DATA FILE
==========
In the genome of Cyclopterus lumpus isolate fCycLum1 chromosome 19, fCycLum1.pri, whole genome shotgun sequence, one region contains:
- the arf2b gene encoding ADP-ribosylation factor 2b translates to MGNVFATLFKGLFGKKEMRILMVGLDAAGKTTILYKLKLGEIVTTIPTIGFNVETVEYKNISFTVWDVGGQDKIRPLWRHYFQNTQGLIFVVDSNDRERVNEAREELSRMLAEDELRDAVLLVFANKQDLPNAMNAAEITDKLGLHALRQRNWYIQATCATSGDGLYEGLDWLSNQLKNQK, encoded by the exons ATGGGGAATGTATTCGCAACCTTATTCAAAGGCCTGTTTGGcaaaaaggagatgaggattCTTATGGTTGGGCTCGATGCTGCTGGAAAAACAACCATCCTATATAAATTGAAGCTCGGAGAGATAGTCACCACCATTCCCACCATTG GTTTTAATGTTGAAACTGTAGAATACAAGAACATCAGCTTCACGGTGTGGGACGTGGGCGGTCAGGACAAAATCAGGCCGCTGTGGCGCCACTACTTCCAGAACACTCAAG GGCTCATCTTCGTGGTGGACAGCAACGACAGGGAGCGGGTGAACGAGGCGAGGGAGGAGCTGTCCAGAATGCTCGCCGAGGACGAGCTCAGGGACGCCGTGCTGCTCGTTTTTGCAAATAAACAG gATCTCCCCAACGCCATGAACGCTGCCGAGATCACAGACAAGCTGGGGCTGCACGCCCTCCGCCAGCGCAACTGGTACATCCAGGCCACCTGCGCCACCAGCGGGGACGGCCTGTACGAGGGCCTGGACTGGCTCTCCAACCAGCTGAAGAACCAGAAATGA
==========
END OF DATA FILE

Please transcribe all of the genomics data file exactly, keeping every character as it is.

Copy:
In the genome of Cyclopterus lumpus isolate fCycLum1 chromosome 19, fCycLum1.pri, whole genome shotgun sequence, one region contains:
- the arf2b gene encoding ADP-ribosylation factor 2b translates to MGNVFATLFKGLFGKKEMRILMVGLDAAGKTTILYKLKLGEIVTTIPTIGFNVETVEYKNISFTVWDVGGQDKIRPLWRHYFQNTQGLIFVVDSNDRERVNEAREELSRMLAEDELRDAVLLVFANKQDLPNAMNAAEITDKLGLHALRQRNWYIQATCATSGDGLYEGLDWLSNQLKNQK, encoded by the exons ATGGGGAATGTATTCGCAACCTTATTCAAAGGCCTGTTTGGcaaaaaggagatgaggattCTTATGGTTGGGCTCGATGCTGCTGGAAAAACAACCATCCTATATAAATTGAAGCTCGGAGAGATAGTCACCACCATTCCCACCATTG GTTTTAATGTTGAAACTGTAGAATACAAGAACATCAGCTTCACGGTGTGGGACGTGGGCGGTCAGGACAAAATCAGGCCGCTGTGGCGCCACTACTTCCAGAACACTCAAG GGCTCATCTTCGTGGTGGACAGCAACGACAGGGAGCGGGTGAACGAGGCGAGGGAGGAGCTGTCCAGAATGCTCGCCGAGGACGAGCTCAGGGACGCCGTGCTGCTCGTTTTTGCAAATAAACAG gATCTCCCCAACGCCATGAACGCTGCCGAGATCACAGACAAGCTGGGGCTGCACGCCCTCCGCCAGCGCAACTGGTACATCCAGGCCACCTGCGCCACCAGCGGGGACGGCCTGTACGAGGGCCTGGACTGGCTCTCCAACCAGCTGAAGAACCAGAAATGA